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The Penikese Connection

Little Stories from a Small Town
by Mabel Hoyle Knipe
1980


island
THE PENIKESE CONNECTION

A poignant series of events affected the sensibilities of Fairhaven people during the year of 1905. In July of that year, the state of Massachusetts purchased the island of Penikese in Buzzards Bay with the purpose of establishing there a leprosarium – or a colony for Massachusetts people afflicted with the dreaded disease of leprosy. The same fear of the illness which humans had known throughout the ages since biblical times and before – terrorized the inhabitants of the concerned region when news of this development was published.

Horace S. Crowell of Boston had evinced great interest in developing the cape islands, and in 1885, had bought West Island outright – about 1,000 acres – with purpose of establishing a summer colony there, and connecting it to the mainland by a bridge. Mr. Crowell was outraged at the state plan for the leper sanctuary, declaring that “everyone, having prop-erty interests on Buzzards Bay, however small, should make every effort to avert the establishment of such an objectionable feature in that section.”

Petitions of protest were circulated in all the towns along Buzzards Bay, and town officers were urged to collect negative signatures. The towns of Marion and Mattapoisett became very uneasy, and demanded further public hearings on the state plan – but Fairhaven remained unconcerned, officials stating that Penikese was too far distant from West Island to present a danger. Then, as people became used to the idea, negative feeling and comment gradually died throughout the region.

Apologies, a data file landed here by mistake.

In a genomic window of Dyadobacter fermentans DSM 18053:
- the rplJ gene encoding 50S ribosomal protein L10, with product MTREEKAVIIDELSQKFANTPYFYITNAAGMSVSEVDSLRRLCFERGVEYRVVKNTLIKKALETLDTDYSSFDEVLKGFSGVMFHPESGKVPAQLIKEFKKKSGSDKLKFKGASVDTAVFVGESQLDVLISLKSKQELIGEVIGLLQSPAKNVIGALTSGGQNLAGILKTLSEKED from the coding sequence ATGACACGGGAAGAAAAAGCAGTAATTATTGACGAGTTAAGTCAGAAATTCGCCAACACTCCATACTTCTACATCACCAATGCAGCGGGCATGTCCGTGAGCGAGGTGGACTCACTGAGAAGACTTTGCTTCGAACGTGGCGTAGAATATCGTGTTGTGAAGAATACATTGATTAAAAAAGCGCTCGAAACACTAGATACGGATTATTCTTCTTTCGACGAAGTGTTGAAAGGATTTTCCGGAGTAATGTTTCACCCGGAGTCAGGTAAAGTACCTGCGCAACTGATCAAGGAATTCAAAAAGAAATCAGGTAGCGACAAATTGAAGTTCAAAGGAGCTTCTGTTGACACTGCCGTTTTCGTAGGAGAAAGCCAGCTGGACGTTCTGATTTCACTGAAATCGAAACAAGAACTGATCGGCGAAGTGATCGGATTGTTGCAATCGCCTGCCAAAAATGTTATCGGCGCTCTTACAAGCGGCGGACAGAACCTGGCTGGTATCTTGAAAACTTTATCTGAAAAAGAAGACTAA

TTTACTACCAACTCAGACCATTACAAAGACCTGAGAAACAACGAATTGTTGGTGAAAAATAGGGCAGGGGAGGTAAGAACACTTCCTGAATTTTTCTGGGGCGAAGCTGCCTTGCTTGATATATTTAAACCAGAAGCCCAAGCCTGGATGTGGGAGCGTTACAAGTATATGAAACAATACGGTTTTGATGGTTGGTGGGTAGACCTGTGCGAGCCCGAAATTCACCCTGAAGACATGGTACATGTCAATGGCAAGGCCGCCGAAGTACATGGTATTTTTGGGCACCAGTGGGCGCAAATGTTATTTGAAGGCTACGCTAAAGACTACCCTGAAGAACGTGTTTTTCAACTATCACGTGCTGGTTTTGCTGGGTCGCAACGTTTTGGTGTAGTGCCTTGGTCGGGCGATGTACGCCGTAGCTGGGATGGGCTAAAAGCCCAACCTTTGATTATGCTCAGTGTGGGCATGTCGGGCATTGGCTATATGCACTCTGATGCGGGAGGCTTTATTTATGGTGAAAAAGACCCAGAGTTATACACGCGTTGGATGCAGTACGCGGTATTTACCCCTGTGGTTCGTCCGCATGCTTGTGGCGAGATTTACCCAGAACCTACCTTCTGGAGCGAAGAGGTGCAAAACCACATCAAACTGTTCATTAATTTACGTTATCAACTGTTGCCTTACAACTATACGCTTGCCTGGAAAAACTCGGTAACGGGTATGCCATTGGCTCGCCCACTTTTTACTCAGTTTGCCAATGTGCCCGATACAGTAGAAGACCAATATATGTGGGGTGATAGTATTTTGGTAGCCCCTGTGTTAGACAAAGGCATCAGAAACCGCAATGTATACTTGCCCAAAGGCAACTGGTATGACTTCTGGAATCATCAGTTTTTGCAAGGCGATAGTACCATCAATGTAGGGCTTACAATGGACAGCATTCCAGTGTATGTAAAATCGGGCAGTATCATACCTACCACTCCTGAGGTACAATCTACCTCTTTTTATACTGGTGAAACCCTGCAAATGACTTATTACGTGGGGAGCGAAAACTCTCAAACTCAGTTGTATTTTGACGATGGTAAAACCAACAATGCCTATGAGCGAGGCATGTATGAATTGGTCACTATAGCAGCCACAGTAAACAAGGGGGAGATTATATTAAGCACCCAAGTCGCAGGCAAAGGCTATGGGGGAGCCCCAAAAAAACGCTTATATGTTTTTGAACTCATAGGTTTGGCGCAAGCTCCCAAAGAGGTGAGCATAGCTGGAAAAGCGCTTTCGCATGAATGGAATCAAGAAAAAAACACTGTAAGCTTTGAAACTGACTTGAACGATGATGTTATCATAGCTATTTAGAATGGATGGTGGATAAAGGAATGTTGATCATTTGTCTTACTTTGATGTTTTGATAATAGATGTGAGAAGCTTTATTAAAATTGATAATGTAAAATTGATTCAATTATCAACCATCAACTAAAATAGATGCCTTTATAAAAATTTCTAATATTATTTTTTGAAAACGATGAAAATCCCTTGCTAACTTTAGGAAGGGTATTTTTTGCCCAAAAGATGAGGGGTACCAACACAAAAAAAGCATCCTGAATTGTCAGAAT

Thus, in November of 1905, five Massachusetts victims of leprosy prepared to leave behind forever their relatives, homes and normal lives
and take up a lonely existence on Penikese Island where living quarters had been provided to accommodate them.

The awed inhabitants of the town of Fairhaven were now to see at first hand the ultimate misery of these afflicted people, for it was planned that they should embark from Fairhaven wharves. The town became, then, for the lepers, the final heart-breaking link with a former familiar existence.

The luckless five arrived in town by special railroad car from Tremont by way of the Fairhaven Branch Railroad. They were to take the short sail to the island from Fairhaven shores by means of the “Keepsake.” a sloop purchased from Allen H. Wordell of New Bedford. The vessel would become the property of the colony and would be kept on the island.

While waiting for preparations to be completed for the initial sail – the lepers sat in the baggage car of their special train which stood on the Fairhaven wharf. They were Goon S. Dub, Jose Rogeriquez, and Yee Toy from Boston; Frank Pena from Harwich, and Mrs. Mary Barros from Wareham.

The men seemed casual in their plight – some of them almost unconcerned – but it was obvious that the one lonely woman was desperately unhappy. Showing no signs of the disease, she sat in a chair with her chin on her hand in deep despair. It is appalling to consider what her thoughts must have been during that awful waiting.
Dr. Louis Edmunds of Harwich was to take charge of the leper colony and left that day knowing he would not again see New Bedford until the following March. Mr. John Holland of the Wareham Board of Health also accompanied the party.